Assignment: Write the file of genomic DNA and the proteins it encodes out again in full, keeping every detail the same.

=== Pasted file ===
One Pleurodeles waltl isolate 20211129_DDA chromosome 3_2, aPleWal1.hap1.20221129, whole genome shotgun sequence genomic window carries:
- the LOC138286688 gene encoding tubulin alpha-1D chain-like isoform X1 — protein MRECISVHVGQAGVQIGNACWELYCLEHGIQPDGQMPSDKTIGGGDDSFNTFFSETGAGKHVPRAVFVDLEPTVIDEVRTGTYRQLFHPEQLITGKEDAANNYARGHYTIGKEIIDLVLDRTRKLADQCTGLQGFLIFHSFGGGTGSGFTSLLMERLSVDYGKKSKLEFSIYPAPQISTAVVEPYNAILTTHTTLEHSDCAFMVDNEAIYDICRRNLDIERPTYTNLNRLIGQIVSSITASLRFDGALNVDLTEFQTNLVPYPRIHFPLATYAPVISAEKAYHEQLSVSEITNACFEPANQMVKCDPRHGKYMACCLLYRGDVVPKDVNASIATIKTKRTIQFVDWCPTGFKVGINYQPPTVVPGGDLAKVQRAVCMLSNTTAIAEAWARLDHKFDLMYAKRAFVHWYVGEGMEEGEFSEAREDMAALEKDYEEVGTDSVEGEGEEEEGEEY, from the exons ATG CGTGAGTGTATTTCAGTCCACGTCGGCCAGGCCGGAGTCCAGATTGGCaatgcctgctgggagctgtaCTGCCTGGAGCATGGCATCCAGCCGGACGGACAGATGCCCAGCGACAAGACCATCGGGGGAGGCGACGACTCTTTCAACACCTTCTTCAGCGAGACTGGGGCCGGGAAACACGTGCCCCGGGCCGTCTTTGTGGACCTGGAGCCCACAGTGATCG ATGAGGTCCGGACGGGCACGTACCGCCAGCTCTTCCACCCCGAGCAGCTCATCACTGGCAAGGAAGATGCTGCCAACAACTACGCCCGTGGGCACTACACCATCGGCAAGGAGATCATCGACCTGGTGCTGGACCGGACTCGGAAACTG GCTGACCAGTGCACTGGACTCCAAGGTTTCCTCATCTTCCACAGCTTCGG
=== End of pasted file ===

One Pleurodeles waltl isolate 20211129_DDA chromosome 3_2, aPleWal1.hap1.20221129, whole genome shotgun sequence genomic window carries:
- the LOC138286688 gene encoding tubulin alpha-1D chain-like isoform X1 — protein MRECISVHVGQAGVQIGNACWELYCLEHGIQPDGQMPSDKTIGGGDDSFNTFFSETGAGKHVPRAVFVDLEPTVIDEVRTGTYRQLFHPEQLITGKEDAANNYARGHYTIGKEIIDLVLDRTRKLADQCTGLQGFLIFHSFGGGTGSGFTSLLMERLSVDYGKKSKLEFSIYPAPQISTAVVEPYNAILTTHTTLEHSDCAFMVDNEAIYDICRRNLDIERPTYTNLNRLIGQIVSSITASLRFDGALNVDLTEFQTNLVPYPRIHFPLATYAPVISAEKAYHEQLSVSEITNACFEPANQMVKCDPRHGKYMACCLLYRGDVVPKDVNASIATIKTKRTIQFVDWCPTGFKVGINYQPPTVVPGGDLAKVQRAVCMLSNTTAIAEAWARLDHKFDLMYAKRAFVHWYVGEGMEEGEFSEAREDMAALEKDYEEVGTDSVEGEGEEEEGEEY, from the exons ATG CGTGAGTGTATTTCAGTCCACGTCGGCCAGGCCGGAGTCCAGATTGGCaatgcctgctgggagctgtaCTGCCTGGAGCATGGCATCCAGCCGGACGGACAGATGCCCAGCGACAAGACCATCGGGGGAGGCGACGACTCTTTCAACACCTTCTTCAGCGAGACTGGGGCCGGGAAACACGTGCCCCGGGCCGTCTTTGTGGACCTGGAGCCCACAGTGATCG ATGAGGTCCGGACGGGCACGTACCGCCAGCTCTTCCACCCCGAGCAGCTCATCACTGGCAAGGAAGATGCTGCCAACAACTACGCCCGTGGGCACTACACCATCGGCAAGGAGATCATCGACCTGGTGCTGGACCGGACTCGGAAACTG GCTGACCAGTGCACTGGACTCCAAGGTTTCCTCATCTTCCACAGCTTCGG